Deaf children in Nicaragua create new language

BoingBoing reader Prodigal Tom says, "This is a fascinating article about deaf and totally neglected children in Nicaragua inventing their own sign language. I was also psyched because I learned there is an actual job called a psycholinguist! There's also a great point about how the language has evolved, so the younger members have a slightly different version than the originators." Link to Reuters synopsis, and Link to Science Magazine article, which appears to be available only to paid subscribers. (Thanks also to Mike Oliveri and others who pointed us to this item)

Update: BoingBoing reader jd says, "This story is a fascinating one – but it originally hit the mainstream media world back in 1999 in the New York Times. Here's the story (featuring Noam Chomsky, as well!) — A Linguistic Big Bang (Link)."

Update 2: Reader Paul Camp of the Spelman College Department of Physics in Georgia says,

Yet another update: this story is way older than either of your current sources. I remember reading about it in The Language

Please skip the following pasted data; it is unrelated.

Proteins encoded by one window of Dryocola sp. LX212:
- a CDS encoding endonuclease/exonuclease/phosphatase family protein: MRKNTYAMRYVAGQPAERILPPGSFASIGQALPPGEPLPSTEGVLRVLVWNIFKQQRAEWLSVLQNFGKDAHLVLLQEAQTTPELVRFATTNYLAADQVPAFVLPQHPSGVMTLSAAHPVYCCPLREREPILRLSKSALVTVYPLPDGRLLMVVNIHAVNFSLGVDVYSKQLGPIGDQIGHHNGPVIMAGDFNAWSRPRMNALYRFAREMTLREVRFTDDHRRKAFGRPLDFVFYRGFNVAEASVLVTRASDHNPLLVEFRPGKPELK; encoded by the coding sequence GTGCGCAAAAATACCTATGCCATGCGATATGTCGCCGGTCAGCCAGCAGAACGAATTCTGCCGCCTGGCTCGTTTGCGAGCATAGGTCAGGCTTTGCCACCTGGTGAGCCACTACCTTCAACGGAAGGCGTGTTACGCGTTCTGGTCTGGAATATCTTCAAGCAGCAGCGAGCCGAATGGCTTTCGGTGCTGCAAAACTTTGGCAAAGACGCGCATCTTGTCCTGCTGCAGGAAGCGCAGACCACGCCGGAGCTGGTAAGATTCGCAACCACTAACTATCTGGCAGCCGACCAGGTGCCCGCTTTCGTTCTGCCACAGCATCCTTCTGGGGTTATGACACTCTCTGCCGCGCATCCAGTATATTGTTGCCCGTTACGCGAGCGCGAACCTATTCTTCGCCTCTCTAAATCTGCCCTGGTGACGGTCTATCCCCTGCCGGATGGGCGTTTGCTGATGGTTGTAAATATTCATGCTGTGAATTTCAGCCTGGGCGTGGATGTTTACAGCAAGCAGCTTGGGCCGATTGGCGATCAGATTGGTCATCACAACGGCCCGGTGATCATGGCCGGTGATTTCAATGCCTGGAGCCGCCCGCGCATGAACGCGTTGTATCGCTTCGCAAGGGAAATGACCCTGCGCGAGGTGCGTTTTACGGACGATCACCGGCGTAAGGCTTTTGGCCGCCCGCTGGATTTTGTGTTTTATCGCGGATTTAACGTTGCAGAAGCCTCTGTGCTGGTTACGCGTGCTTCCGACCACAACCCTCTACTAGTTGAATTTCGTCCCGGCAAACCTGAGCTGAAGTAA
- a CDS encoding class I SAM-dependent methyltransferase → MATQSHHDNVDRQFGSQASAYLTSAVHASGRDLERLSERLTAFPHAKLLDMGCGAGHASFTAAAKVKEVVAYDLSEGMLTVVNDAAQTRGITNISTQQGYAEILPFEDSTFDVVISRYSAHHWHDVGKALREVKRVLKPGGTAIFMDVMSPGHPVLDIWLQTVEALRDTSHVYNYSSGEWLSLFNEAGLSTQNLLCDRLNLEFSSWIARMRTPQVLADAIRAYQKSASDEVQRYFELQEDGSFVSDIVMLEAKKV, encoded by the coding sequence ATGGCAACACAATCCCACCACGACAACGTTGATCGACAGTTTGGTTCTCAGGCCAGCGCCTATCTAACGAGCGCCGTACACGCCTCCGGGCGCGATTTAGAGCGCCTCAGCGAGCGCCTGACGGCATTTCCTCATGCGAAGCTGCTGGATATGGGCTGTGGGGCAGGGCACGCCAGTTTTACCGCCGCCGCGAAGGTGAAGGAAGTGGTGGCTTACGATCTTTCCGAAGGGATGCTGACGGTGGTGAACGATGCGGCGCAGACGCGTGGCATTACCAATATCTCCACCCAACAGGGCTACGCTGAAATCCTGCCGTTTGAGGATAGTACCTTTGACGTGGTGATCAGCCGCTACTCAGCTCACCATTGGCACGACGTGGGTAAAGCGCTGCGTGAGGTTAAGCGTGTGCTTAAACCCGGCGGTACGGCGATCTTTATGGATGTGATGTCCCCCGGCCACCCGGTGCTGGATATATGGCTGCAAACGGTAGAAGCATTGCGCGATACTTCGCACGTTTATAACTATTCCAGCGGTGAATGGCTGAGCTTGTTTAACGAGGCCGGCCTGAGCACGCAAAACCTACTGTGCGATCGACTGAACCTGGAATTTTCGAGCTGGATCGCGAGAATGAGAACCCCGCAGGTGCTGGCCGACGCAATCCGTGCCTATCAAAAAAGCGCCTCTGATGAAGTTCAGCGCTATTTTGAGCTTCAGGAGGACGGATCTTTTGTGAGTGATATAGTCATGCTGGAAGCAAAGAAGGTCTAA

Instinct: How the Mind Creates Language
by MIT psycholinguist Stephen Pinker (which you and everyone else should read), published in 1994.

In fact, Pinker makes a case that this mechanism is how pidgins become creoles generally. Pidgins are work languages without significant grammatical structure, created by adults who speak different native languages. But children have a critical developmental period when they are learning language and imposing what appear to be innate grammatical structures on the language-like things in their environment (Chomsky's Universal Grammar). Pinker describes several examples of the process, including the Nicaraguan children as well as American Sign Language, and several verbal creoles.